Anti-apartheid activist says tolerance is just the beginning

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COLUMBIA - Nelson Mendela may be who comes to mind when thinking of anti-apartheid activists, but the University of Missouri had another very prominent activist, one of Mendela's colleagues, on campus Monday. 

Former judge on the Constitutional Court of South Africa and human rights activist Albie Sachs was in Columbia to answer questions about the film based on his fight against the apartheid in South Africa. The film is titled "Soft Vengeance" and is directed by Abby Grinzburg. 

Sachs also took time to talk with students about the struggles living in a divided country. 

"The apartheid tainted everything, it tainted life, it tainted death, it tainted schooling, where you lived who you could meet with and so on," said Sachs. "So we challenged all that."

Sachs said that when he was a child, there was no way for people affected by the apartheid to improve their lives. He said learning a sense of tolerance was one of the most important things that helps eliminate inequality.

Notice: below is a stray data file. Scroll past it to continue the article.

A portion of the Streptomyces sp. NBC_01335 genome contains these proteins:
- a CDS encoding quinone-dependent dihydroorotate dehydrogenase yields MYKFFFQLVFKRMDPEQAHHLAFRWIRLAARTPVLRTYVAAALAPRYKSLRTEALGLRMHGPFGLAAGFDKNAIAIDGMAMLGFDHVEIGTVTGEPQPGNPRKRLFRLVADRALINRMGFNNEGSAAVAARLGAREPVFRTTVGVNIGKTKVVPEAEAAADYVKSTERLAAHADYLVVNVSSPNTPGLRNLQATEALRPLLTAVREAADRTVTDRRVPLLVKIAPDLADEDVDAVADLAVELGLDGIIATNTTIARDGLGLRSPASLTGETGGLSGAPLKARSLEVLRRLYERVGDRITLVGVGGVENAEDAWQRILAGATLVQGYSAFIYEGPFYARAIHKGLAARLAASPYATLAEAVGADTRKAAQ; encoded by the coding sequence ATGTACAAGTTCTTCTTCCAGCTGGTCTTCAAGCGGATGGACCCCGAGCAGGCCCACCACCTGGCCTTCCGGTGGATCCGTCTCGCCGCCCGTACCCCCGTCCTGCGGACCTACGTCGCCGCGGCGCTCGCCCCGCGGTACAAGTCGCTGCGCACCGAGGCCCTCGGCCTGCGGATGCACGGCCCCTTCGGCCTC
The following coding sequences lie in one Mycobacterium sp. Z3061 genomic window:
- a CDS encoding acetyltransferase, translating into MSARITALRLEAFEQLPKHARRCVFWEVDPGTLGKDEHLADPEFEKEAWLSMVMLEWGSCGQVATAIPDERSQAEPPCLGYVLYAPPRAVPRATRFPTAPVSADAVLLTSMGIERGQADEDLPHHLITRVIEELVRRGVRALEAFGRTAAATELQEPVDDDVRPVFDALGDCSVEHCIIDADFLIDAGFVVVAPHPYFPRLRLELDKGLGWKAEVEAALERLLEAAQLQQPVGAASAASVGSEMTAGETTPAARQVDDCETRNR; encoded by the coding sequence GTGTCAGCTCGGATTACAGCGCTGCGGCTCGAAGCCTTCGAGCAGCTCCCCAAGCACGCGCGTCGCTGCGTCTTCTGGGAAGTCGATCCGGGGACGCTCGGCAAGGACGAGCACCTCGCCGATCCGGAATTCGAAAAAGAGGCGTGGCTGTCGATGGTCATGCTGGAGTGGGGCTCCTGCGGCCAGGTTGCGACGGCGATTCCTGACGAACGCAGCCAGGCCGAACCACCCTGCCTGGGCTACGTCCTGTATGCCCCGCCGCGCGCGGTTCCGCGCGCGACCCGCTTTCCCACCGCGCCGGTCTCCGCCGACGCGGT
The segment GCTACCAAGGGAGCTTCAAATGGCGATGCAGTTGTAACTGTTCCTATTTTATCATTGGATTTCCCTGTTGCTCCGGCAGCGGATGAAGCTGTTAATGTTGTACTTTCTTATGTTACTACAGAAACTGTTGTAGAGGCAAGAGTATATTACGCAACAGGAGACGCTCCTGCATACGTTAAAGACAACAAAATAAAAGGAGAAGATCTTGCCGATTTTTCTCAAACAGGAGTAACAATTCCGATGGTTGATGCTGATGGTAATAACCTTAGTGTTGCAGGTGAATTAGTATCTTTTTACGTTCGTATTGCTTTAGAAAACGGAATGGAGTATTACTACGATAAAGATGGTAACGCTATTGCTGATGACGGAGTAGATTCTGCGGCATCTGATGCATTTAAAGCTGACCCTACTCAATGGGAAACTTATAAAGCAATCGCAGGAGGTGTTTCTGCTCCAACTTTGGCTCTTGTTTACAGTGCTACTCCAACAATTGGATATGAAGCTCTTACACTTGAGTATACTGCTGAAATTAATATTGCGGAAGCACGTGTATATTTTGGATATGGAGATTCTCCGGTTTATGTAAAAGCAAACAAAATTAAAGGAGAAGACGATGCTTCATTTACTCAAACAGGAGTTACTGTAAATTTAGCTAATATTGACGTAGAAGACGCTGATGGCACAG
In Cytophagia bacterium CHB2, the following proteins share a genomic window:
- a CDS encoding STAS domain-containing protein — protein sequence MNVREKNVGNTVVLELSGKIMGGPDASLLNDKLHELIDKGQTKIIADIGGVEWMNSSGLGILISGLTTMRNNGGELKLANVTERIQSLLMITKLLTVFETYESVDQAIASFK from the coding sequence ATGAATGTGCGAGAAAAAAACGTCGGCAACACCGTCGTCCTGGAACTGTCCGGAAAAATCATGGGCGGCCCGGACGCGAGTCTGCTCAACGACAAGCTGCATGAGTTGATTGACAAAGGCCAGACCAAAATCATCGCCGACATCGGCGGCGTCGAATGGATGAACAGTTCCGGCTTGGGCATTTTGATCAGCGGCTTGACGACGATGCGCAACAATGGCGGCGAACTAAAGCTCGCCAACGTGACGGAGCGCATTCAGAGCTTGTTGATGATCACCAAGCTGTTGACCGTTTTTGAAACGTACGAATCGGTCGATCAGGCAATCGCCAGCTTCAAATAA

"I don't just mean tolerance in a wide sense thing," said Sachs. "It's that sense of associating with other people very different from yourself by sharing common goals and ideals and living together and working together."

Sachs survived an assassination attempt in 1988 that resulted in the loss of his right arm due to his involvement with the anti-apartheid movement.

As a young lawyer during the apartheid in South Africa, Sachs said it took extra effort to make sure the right thing was done. 

"It was very difficult fighting as a lawyer fighting in an unjust system using sometimes the language of justice, but knowing the laws themselves were wicked," said Sachs. 

In 1994, Sachs said South Africa's was the first, if not only, constitution that expressly excluded sexual orientation from ridicule. He was imperative to changing sodomy laws and had them struck down. 

The University of Missouri is helping archive all his papers during his time in government at the University of the Western Cape. Sachs said he is looking for ways to have students from each university interact to create a community.

 

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